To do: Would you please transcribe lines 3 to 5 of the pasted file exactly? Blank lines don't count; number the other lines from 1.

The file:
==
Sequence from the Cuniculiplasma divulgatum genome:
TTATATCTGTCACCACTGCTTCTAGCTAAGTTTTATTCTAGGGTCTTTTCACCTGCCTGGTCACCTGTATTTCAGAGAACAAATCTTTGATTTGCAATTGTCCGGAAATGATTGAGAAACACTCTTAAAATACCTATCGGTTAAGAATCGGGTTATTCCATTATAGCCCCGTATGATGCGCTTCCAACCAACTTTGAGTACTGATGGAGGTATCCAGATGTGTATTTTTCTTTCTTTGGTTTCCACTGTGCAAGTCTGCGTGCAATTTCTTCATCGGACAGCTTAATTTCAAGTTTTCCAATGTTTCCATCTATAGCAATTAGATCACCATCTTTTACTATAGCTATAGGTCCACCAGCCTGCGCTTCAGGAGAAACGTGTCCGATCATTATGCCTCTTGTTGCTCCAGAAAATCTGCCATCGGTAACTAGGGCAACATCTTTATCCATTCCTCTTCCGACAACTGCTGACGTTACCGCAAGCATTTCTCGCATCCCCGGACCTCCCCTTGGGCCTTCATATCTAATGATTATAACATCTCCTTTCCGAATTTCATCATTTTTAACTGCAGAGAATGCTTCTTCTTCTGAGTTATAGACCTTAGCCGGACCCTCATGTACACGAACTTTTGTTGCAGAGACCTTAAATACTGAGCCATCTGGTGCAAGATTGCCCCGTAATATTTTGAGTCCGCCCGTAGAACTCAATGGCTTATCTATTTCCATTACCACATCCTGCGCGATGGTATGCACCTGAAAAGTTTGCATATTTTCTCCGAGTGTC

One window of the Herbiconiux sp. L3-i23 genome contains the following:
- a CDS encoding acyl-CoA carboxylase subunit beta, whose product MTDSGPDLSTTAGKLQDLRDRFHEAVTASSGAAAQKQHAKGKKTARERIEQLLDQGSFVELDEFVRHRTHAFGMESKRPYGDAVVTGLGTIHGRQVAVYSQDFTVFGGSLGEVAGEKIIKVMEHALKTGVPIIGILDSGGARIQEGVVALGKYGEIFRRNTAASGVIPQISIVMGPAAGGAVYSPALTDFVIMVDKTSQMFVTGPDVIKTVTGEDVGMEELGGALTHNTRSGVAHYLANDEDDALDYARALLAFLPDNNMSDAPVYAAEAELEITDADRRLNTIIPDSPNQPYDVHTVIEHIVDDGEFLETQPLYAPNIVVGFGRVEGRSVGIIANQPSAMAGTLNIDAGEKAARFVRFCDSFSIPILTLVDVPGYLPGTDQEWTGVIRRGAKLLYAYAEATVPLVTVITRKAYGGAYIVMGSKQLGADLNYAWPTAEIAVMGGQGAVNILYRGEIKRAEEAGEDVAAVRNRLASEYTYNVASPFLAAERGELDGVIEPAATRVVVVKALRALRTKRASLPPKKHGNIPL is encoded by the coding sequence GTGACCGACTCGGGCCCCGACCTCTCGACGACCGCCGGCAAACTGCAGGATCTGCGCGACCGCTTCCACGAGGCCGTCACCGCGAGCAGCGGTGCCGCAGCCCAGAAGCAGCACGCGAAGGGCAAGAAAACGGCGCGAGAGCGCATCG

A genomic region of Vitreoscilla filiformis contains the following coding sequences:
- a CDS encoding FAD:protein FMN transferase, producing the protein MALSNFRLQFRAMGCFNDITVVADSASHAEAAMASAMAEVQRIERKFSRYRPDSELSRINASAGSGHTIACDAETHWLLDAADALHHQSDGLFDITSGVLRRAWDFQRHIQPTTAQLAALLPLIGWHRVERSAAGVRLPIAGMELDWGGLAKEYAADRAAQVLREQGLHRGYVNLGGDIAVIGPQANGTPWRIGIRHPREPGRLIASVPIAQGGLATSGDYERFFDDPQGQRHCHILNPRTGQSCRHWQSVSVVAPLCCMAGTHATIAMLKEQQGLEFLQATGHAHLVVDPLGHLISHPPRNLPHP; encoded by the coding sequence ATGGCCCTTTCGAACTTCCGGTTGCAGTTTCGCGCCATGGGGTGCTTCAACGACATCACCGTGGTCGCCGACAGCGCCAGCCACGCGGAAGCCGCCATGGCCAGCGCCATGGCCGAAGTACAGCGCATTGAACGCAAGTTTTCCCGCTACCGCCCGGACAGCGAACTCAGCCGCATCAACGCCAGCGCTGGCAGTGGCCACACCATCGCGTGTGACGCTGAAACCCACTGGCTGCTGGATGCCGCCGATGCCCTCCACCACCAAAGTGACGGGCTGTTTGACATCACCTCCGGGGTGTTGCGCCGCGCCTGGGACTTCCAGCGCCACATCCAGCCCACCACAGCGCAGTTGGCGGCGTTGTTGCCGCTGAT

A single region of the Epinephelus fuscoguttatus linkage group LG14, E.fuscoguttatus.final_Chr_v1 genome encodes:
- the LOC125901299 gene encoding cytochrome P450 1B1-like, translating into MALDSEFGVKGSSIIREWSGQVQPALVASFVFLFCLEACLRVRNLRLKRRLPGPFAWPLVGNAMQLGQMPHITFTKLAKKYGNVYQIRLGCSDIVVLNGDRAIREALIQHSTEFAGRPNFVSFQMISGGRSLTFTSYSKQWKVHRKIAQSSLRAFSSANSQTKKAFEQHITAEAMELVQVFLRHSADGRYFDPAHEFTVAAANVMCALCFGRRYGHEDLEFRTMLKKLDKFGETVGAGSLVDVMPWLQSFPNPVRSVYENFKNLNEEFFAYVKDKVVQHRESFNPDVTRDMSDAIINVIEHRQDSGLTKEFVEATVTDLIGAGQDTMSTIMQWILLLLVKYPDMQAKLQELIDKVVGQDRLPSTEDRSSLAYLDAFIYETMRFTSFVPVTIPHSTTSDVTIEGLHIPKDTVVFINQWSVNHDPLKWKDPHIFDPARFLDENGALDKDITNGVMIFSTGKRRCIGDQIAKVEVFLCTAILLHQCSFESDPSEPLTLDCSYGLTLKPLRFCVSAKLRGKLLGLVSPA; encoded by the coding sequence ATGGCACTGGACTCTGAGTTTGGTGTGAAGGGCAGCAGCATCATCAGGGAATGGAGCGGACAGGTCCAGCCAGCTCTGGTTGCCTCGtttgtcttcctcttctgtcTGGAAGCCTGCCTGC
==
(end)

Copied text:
One window of the Herbiconiux sp. L3-i23 genome contains the following:
- a CDS encoding acyl-CoA carboxylase subunit beta, whose product MTDSGPDLSTTAGKLQDLRDRFHEAVTASSGAAAQKQHAKGKKTARERIEQLLDQGSFVELDEFVRHRTHAFGMESKRPYGDAVVTGLGTIHGRQVAVYSQDFTVFGGSLGEVAGEKIIKVMEHALKTGVPIIGILDSGGARIQEGVVALGKYGEIFRRNTAASGVIPQISIVMGPAAGGAVYSPALTDFVIMVDKTSQMFVTGPDVIKTVTGEDVGMEELGGALTHNTRSGVAHYLANDEDDALDYARALLAFLPDNNMSDAPVYAAEAELEITDADRRLNTIIPDSPNQPYDVHTVIEHIVDDGEFLETQPLYAPNIVVGFGRVEGRSVGIIANQPSAMAGTLNIDAGEKAARFVRFCDSFSIPILTLVDVPGYLPGTDQEWTGVIRRGAKLLYAYAEATVPLVTVITRKAYGGAYIVMGSKQLGADLNYAWPTAEIAVMGGQGAVNILYRGEIKRAEEAGEDVAAVRNRLASEYTYNVASPFLAAERGELDGVIEPAATRVVVVKALRALRTKRASLPPKKHGNIPL is encoded by the coding sequence GTGACCGACTCGGGCCCCGACCTCTCGACGACCGCCGGCAAACTGCAGGATCTGCGCGACCGCTTCCACGAGGCCGTCACCGCGAGCAGCGGTGCCGCAGCCCAGAAGCAGCACGCGAAGGGCAAGAAAACGGCGCGAGAGCGCATCG

A genomic region of Vitreoscilla filiformis contains the following coding sequences: